Back in the 1980s I spent plenty of time in and out of police cars, military boats and detention centres as a result of various demonstrations and protests with Greenpeace and the Rainbow Warrior. In a way, we were asking for it with the provocative activism that was the Greenpeace modus operandi back then. Nowadays, Greenpeace is a massive organisation that is capable of mobilising massive amounts of people and funds in order to combat climate change and tackle environmental issues on the ground. I still feel strongly that their work paved the way for the massive climate movement we see today, but it came at a significant cost to activists and their families, including Fernando Pereira who ultimately lost his life in the bombing of the Rainbow Warrior in 1985.
I was lucky, as I was only ever detained or deported and was never arrested or had to face the uncertain justice of foreign courts far from home. Thousands of activists continue to face persecution and criminalisation for their passion today worldwide.
One such activist is young Seán Binder, who grew up in Castlegregory, not far from Dingle. Some readers will recognise Seán as the brave young man and lawyer-to-be who went to the Greek island of Lesbos in 2017 to help search and rescue efforts for people fleeing from places like Syria and Afghanistan.
His friend and co-accused, Sarah Mardini, had escaped from wartorn Syria to find her way to Germany with her sister Yusra. In an incredible story which has now been adapted for Netflix movie “The Swimmers”, Sarah and Yusra jumped into the Mediterranean water when their refugee boat began to take on water and they pushed, pulled and swam ashore in a journey that took over three hours. Some time later, Sarah made the incredibly courageous decision returned to Lesbos intent on helping others who found themselves in similarly precarious and life-threatening circumstances.
Together, Sean, Sarah and others worked to provide a warm welcome for some of the most vulnerable people on this earth. While they found the locals of Lesbos were receptive to their work, the powers-that-be came down hard. The humanitarian workers were arrested, put in prison for over 100 days of pre-trial detention and interrogated.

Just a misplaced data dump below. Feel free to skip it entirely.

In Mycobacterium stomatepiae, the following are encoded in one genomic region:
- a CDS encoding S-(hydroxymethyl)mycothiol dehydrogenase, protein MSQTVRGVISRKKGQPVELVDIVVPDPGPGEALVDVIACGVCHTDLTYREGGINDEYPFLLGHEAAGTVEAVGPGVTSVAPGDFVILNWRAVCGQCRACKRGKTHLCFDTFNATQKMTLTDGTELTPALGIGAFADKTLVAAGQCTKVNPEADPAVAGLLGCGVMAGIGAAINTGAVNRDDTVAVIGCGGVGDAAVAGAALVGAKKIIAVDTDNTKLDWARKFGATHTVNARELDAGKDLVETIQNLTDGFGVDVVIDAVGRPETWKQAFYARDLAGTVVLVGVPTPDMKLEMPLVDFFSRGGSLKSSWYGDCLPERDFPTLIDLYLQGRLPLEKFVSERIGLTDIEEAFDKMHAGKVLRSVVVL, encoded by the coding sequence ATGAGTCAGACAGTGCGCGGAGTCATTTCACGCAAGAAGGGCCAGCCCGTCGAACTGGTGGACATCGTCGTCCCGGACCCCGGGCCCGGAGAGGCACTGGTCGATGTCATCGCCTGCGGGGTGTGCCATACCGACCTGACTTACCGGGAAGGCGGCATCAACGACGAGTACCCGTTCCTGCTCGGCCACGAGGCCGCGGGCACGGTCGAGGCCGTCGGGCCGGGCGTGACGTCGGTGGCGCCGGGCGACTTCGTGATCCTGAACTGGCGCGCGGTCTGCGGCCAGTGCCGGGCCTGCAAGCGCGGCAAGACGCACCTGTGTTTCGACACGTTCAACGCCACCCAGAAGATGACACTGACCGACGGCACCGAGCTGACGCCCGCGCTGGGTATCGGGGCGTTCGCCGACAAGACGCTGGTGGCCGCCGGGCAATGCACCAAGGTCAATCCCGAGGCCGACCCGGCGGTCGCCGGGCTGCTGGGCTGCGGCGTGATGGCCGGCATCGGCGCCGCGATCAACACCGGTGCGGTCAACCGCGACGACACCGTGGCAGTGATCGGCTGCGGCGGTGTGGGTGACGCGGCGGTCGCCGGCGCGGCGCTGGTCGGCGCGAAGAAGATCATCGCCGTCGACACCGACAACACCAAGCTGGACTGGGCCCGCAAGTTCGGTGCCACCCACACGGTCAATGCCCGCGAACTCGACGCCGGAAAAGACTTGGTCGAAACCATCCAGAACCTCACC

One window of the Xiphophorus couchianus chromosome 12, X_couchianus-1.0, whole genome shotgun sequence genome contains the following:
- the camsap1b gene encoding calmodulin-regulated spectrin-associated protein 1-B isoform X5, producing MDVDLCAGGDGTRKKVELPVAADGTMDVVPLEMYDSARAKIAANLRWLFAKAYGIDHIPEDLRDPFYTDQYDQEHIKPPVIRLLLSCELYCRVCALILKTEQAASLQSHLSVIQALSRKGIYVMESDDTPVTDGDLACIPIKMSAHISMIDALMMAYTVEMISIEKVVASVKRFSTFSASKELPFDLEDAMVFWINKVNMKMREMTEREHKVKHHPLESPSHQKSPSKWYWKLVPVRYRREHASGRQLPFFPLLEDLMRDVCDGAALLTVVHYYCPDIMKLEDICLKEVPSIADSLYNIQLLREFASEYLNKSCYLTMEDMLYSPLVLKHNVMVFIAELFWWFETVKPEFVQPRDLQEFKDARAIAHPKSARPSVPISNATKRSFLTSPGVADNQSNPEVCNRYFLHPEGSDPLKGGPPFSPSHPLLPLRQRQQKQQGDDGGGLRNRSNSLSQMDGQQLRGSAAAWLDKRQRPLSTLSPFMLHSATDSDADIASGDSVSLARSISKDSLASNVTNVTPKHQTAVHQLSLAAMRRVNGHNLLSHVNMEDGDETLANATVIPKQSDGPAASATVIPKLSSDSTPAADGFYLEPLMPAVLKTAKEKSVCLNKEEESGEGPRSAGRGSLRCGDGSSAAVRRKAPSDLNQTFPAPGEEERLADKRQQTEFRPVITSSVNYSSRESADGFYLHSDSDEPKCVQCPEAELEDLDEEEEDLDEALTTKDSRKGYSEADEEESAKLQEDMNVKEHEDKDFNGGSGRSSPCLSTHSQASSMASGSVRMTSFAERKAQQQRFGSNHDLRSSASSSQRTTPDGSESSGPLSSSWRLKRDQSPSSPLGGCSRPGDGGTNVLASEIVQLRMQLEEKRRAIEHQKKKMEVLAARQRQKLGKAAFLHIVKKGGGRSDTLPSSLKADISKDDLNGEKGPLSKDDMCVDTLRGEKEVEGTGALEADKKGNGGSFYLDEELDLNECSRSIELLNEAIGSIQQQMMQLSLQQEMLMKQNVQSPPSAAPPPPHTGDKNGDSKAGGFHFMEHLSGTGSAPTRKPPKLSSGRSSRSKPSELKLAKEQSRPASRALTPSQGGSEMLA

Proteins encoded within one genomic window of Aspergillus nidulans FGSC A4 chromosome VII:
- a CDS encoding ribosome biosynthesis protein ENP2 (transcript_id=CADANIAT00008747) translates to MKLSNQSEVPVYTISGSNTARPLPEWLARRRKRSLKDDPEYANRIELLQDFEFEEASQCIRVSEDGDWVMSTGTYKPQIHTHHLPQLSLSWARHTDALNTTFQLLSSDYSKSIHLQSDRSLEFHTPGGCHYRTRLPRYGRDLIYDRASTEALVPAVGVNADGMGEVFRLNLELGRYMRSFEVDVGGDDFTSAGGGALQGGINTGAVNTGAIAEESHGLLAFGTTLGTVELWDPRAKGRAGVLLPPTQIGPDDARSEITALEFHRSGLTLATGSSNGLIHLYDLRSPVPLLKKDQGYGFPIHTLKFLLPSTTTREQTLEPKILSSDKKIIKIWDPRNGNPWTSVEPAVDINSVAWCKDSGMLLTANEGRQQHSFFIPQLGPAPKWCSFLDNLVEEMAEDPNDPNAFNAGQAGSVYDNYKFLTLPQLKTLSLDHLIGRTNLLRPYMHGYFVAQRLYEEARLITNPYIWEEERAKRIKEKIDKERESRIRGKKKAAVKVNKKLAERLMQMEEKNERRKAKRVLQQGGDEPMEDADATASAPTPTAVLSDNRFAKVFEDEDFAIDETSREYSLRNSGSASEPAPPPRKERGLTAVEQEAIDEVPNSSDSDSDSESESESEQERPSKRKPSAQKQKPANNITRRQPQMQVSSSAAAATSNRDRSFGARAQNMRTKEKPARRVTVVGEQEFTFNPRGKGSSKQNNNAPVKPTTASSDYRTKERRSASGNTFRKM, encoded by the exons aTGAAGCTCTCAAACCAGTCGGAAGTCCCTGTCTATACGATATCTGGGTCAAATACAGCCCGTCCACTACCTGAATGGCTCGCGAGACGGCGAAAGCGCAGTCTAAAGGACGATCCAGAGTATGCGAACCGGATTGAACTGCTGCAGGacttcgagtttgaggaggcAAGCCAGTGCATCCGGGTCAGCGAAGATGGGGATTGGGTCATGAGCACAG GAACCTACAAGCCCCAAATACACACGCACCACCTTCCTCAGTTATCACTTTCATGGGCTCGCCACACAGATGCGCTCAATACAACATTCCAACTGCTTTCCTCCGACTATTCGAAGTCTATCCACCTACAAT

About this time last year, Sean and Sarah were due to face a Greek judge on charges of espionage, forgery and assisting a criminal organisation related to this work. Charges which human rights organisations have described as spurious and ‘trumped up’ in a deliberate attempt to discourage civil society organisations from working in Greece. The trial was postponed on a technicality and justice delayed for another year.
On January 10th, they go back to Lesbos to face the judge again, and I will go too. It is vital that Irish political and civil leaders show their solidarity with Sean and his co-accused, not only to support one of our own, but to stand up for the very basic acts of humanity that they embody.
As an island nation we have seen our tragic share of shipwreck and death at sea, and we know that saving lives on the water is a fundamental tenet of the seafarer’s code, let alone international law.
In a trial motivated by political machinations and shadowy reasoning, designed to deter and to discourage, we must bring everything to bear to have this trial thrown out and the charges dropped. I invite you, dear reader, to join the campaign.
Grace O’Sullivan is the Green Party MEP for Ireland South, mother, former Greenpeace activist, and ecologist.